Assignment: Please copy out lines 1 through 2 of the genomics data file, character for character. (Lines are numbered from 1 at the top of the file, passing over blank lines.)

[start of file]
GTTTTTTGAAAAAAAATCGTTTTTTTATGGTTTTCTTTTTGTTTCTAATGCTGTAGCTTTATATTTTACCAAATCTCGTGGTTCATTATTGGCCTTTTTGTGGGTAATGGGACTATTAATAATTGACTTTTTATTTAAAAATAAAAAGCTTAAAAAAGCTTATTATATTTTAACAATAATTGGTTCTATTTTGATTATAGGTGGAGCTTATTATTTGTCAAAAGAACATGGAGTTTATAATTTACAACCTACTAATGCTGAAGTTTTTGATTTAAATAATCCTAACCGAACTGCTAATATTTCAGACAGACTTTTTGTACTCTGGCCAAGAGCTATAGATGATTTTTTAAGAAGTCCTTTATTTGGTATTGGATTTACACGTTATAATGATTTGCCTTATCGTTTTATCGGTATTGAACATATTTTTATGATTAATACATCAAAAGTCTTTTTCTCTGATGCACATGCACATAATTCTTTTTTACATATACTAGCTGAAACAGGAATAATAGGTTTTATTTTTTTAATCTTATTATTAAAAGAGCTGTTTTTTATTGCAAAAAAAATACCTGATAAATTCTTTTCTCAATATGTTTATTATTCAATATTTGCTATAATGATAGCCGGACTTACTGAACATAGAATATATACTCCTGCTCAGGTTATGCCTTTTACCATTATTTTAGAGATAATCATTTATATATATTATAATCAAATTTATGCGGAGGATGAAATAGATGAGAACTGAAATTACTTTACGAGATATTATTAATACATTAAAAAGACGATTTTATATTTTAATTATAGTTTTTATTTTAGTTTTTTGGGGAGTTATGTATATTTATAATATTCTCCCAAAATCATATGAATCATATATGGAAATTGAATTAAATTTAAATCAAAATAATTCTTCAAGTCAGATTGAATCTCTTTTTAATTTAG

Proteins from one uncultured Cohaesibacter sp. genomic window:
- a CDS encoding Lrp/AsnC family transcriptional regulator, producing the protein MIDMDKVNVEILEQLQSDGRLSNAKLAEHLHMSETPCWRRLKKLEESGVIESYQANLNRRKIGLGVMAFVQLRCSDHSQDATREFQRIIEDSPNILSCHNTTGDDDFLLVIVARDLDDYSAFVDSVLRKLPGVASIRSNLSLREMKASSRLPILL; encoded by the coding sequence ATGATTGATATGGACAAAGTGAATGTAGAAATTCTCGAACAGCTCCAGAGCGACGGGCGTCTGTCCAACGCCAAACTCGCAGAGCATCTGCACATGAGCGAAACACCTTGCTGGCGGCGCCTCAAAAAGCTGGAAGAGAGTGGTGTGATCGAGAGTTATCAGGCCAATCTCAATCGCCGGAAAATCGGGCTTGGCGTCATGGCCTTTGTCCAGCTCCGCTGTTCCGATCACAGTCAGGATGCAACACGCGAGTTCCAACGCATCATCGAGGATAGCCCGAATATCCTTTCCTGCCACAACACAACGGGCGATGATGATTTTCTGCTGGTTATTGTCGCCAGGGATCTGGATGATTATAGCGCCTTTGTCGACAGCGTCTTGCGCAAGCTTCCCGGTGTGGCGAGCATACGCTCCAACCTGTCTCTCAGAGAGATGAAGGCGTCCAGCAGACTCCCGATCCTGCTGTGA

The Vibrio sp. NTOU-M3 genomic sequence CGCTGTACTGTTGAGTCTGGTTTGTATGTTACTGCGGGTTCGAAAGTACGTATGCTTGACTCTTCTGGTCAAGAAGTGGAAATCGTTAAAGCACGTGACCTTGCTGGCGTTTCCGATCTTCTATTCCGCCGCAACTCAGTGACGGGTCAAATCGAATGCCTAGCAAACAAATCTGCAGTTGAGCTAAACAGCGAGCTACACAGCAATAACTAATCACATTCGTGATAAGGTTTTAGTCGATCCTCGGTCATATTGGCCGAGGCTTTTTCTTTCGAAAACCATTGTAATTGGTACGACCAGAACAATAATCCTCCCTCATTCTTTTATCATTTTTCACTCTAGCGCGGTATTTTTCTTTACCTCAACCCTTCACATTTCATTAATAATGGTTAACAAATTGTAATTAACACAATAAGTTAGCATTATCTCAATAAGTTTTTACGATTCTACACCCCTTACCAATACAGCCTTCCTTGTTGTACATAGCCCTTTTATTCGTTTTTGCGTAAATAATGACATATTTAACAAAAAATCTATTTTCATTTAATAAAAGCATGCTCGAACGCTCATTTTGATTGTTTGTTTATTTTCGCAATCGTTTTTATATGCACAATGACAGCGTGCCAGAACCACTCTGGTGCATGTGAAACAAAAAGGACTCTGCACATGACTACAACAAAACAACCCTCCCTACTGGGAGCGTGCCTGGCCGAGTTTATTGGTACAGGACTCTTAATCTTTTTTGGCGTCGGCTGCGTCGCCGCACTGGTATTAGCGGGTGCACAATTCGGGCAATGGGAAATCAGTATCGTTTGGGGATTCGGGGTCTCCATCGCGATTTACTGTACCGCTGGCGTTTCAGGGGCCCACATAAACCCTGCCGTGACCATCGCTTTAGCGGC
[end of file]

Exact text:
GTTTTTTGAAAAAAAATCGTTTTTTTATGGTTTTCTTTTTGTTTCTAATGCTGTAGCTTTATATTTTACCAAATCTCGTGGTTCATTATTGGCCTTTTTGTGGGTAATGGGACTATTAATAATTGACTTTTTATTTAAAAATAAAAAGCTTAAAAAAGCTTATTATATTTTAACAATAATTGGTTCTATTTTGATTATAGGTGGAGCTTATTATTTGTCAAAAGAACATGGAGTTTATAATTTACAACCTACTAATGCTGAAGTTTTTGATTTAAATAATCCTAACCGAACTGCTAATATTTCAGACAGACTTTTTGTACTCTGGCCAAGAGCTATAGATGATTTTTTAAGAAGTCCTTTATTTGGTATTGGATTTACACGTTATAATGATTTGCCTTATCGTTTTATCGGTATTGAACATATTTTTATGATTAATACATCAAAAGTCTTTTTCTCTGATGCACATGCACATAATTCTTTTTTACATATACTAGCTGAAACAGGAATAATAGGTTTTATTTTTTTAATCTTATTATTAAAAGAGCTGTTTTTTATTGCAAAAAAAATACCTGATAAATTCTTTTCTCAATATGTTTATTATTCAATATTTGCTATAATGATAGCCGGACTTACTGAACATAGAATATATACTCCTGCTCAGGTTATGCCTTTTACCATTATTTTAGAGATAATCATTTATATATATTATAATCAAATTTATGCGGAGGATGAAATAGATGAGAACTGAAATTACTTTACGAGATATTATTAATACATTAAAAAGACGATTTTATATTTTAATTATAGTTTTTATTTTAGTTTTTTGGGGAGTTATGTATATTTATAATATTCTCCCAAAATCATATGAATCATATATGGAAATTGAATTAAATTTAAATCAAAATAATTCTTCAAGTCAGATTGAATCTCTTTTTAATTTAG

Proteins from one uncultured Cohaesibacter sp. genomic window: